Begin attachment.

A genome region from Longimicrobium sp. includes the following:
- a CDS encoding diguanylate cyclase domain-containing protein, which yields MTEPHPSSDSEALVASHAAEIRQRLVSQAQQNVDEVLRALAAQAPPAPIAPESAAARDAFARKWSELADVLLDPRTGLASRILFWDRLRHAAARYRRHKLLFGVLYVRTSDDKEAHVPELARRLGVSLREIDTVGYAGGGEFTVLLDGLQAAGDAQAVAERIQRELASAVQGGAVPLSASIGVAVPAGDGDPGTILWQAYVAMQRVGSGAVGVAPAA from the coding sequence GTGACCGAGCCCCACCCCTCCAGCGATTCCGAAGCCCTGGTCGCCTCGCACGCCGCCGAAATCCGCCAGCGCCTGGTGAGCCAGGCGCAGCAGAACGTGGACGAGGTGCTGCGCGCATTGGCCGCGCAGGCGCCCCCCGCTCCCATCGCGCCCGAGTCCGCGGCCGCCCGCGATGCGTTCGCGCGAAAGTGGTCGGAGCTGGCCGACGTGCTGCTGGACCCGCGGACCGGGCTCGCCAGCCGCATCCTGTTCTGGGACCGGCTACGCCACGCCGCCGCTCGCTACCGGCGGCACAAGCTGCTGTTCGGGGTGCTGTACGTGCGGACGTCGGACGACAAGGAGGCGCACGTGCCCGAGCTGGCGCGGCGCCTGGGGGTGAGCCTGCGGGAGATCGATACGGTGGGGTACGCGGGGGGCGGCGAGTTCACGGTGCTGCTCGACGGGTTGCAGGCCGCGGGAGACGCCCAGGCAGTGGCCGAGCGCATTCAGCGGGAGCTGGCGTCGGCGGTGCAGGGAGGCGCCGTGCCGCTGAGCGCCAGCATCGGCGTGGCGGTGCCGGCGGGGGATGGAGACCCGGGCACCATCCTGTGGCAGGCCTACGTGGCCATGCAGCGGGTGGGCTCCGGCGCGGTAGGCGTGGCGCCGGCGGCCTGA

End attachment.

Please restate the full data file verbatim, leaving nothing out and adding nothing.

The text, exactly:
A genome region from Longimicrobium sp. includes the following:
- a CDS encoding diguanylate cyclase domain-containing protein, which yields MTEPHPSSDSEALVASHAAEIRQRLVSQAQQNVDEVLRALAAQAPPAPIAPESAAARDAFARKWSELADVLLDPRTGLASRILFWDRLRHAAARYRRHKLLFGVLYVRTSDDKEAHVPELARRLGVSLREIDTVGYAGGGEFTVLLDGLQAAGDAQAVAERIQRELASAVQGGAVPLSASIGVAVPAGDGDPGTILWQAYVAMQRVGSGAVGVAPAA from the coding sequence GTGACCGAGCCCCACCCCTCCAGCGATTCCGAAGCCCTGGTCGCCTCGCACGCCGCCGAAATCCGCCAGCGCCTGGTGAGCCAGGCGCAGCAGAACGTGGACGAGGTGCTGCGCGCATTGGCCGCGCAGGCGCCCCCCGCTCCCATCGCGCCCGAGTCCGCGGCCGCCCGCGATGCGTTCGCGCGAAAGTGGTCGGAGCTGGCCGACGTGCTGCTGGACCCGCGGACCGGGCTCGCCAGCCGCATCCTGTTCTGGGACCGGCTACGCCACGCCGCCGCTCGCTACCGGCGGCACAAGCTGCTGTTCGGGGTGCTGTACGTGCGGACGTCGGACGACAAGGAGGCGCACGTGCCCGAGCTGGCGCGGCGCCTGGGGGTGAGCCTGCGGGAGATCGATACGGTGGGGTACGCGGGGGGCGGCGAGTTCACGGTGCTGCTCGACGGGTTGCAGGCCGCGGGAGACGCCCAGGCAGTGGCCGAGCGCATTCAGCGGGAGCTGGCGTCGGCGGTGCAGGGAGGCGCCGTGCCGCTGAGCGCCAGCATCGGCGTGGCGGTGCCGGCGGGGGATGGAGACCCGGGCACCATCCTGTGGCAGGCCTACGTGGCCATGCAGCGGGTGGGCTCCGGCGCGGTAGGCGTGGCGCCGGCGGCCTGA